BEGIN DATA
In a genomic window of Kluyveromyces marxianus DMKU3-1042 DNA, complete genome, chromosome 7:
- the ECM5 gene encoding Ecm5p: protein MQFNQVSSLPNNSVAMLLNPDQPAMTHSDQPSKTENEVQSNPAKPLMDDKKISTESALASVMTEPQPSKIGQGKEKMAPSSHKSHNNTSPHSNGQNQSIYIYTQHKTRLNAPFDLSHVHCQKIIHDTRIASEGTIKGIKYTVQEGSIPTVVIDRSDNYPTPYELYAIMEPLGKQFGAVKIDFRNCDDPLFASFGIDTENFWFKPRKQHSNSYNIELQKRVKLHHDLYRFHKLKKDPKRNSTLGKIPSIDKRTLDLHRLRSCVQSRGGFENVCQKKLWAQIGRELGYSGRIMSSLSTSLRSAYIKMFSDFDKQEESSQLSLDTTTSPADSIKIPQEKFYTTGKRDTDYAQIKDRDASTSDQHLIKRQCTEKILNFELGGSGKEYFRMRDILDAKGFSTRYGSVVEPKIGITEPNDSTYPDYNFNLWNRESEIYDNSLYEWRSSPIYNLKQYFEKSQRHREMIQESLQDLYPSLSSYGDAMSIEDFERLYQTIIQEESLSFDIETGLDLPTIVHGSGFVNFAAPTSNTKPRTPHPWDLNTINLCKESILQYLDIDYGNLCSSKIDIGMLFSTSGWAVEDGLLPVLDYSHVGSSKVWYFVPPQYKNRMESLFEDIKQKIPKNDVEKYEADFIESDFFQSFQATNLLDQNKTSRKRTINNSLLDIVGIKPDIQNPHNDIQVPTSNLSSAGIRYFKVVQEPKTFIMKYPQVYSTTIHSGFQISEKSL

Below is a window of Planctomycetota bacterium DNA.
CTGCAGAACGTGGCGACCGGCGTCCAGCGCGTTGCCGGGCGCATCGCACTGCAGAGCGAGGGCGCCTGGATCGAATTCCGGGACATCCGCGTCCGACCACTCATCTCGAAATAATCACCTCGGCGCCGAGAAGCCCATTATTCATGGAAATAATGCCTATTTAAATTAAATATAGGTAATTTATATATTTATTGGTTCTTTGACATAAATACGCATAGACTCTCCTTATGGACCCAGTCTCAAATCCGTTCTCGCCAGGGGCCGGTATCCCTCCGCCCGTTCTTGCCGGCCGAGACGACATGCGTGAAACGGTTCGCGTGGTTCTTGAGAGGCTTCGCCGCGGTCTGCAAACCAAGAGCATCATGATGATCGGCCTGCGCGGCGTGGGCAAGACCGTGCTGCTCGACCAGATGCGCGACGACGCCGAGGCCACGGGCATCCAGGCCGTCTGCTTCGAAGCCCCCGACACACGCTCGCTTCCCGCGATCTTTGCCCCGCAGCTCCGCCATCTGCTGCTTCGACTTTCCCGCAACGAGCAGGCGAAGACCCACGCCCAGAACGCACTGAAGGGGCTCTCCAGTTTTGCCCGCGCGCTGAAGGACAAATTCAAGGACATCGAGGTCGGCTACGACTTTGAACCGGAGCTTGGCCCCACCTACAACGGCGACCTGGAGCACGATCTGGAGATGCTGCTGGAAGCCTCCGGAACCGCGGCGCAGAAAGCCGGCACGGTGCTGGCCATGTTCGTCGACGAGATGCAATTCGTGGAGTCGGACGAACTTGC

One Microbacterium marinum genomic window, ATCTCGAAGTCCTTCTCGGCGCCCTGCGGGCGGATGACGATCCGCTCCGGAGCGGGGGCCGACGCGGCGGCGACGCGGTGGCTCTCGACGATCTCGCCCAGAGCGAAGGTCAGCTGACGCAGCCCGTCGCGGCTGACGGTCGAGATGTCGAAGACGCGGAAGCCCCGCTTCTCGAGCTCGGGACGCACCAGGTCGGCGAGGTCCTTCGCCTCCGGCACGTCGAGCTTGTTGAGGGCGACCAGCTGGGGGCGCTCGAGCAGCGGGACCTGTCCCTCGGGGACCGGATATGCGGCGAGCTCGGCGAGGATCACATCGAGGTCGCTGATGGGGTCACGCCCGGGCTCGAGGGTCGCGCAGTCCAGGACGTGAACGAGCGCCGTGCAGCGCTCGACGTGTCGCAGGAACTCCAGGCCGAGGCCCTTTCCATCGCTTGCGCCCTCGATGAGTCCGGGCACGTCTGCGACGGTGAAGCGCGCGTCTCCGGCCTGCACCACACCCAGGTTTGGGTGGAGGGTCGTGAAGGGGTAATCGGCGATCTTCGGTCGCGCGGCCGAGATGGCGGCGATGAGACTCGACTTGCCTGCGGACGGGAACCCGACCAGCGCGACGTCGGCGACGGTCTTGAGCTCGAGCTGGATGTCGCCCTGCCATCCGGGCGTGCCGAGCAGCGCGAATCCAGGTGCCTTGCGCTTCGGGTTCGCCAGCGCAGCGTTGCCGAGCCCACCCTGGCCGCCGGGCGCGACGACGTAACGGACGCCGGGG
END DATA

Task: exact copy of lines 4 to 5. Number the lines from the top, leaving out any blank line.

CTGCAGAACGTGGCGACCGGCGTCCAGCGCGTTGCCGGGCGCATCGCACTGCAGAGCGAGGGCGCCTGGATCGAATTCCGGGACATCCGCGTCCGACCACTCATCTCGAAATAATCACCTCGGCGCCGAGAAGCCCATTATTCATGGAAATAATGCCTATTTAAATTAAATATAGGTAATTTATATATTTATTGGTTCTTTGACATAAATACGCATAGACTCTCCTTATGGACCCAGTCTCAAATCCGTTCTCGCCAGGGGCCGGTATCCCTCCGCCCGTTCTTGCCGGCCGAGACGACATGCGTGAAACGGTTCGCGTGGTTCTTGAGAGGCTTCGCCGCGGTCTGCAAACCAAGAGCATCATGATGATCGGCCTGCGCGGCGTGGGCAAGACCGTGCTGCTCGACCAGATGCGCGACGACGCCGAGGCCACGGGCATCCAGGCCGTCTGCTTCGAAGCCCCCGACACACGCTCGCTTCCCGCGATCTTTGCCCCGCAGCTCCGCCATCTGCTGCTTCGACTTTCCCGCAACGAGCAGGCGAAGACCCACGCCCAGAACGCACTGAAGGGGCTCTCCAGTTTTGCCCGCGCGCTGAAGGACAAATTCAAGGACATCGAGGTCGGCTACGACTTTGAACCGGAGCTTGGCCCCACCTACAACGGCGACCTGGAGCACGATCTGGAGATGCTGCTGGAAGCCTCCGGAACCGCGGCGCAGAAAGCCGGCACGGTGCTGGCCATGTTCGTCGACGAGATGCAATTCGTGGAGTCGGACGAACTTGC

One Microbacterium marinum genomic window, ATCTCGAAGTCCTTCTCGGCGCCCTGCGGGCGGATGACGATCCGCTCCGGAGCGGGGGCCGACGCGGCGGCGACGCGGTGGCTCTCGACGATCTCGCCCAGAGCGAAGGTCAGCTGACGCAGCCCGTCGCGGCTGACGGTCGAGATGTCGAAGACGCGGAAGCCCCGCTTCTCGAGCTCGGGACGCACCAGGTCGGCGAGGTCCTTCGCCTCCGGCACGTCGAGCTTGTTGAGGGCGACCAGCTGGGGGCGCTCGAGCAGCGGGACCTGTCCCTCGGGGACCGGATATGCGGCGAGCTCGGCGAGGATCACATCGAGGTCGCTGATGGGGTCACGCCCGGGCTCGAGGGTCGCGCAGTCCAGGACGTGAACGAGCGCCGTGCAGCGCTCGACGTGTCGCAGGAACTCCAGGCCGAGGCCCTTTCCATCGCTTGCGCCCTCGATGAGTCCGGGCACGTCTGCGACGGTGAAGCGCGCGTCTCCGGCCTGCACCACACCCAGGTTTGGGTGGAGGGTCGTGAAGGGGTAATCGGCGATCTTCGGTCGCGCGGCCGAGATGGCGGCGATGAGACTCGACTTGCCTGCGGACGGGAACCCGACCAGCGCGACGTCGGCGACGGTCTTGAGCTCGAGCTGGATGTCGCCCTGCCATCCGGGCGTGCCGAGCAGCGCGAATCCAGGTGCCTTGCGCTTCGGGTTCGCCAGCGCAGCGTTGCCGAGCCCACCCTGGCCGCCGGGCGCGACGACGTAACGGACGCCGGGG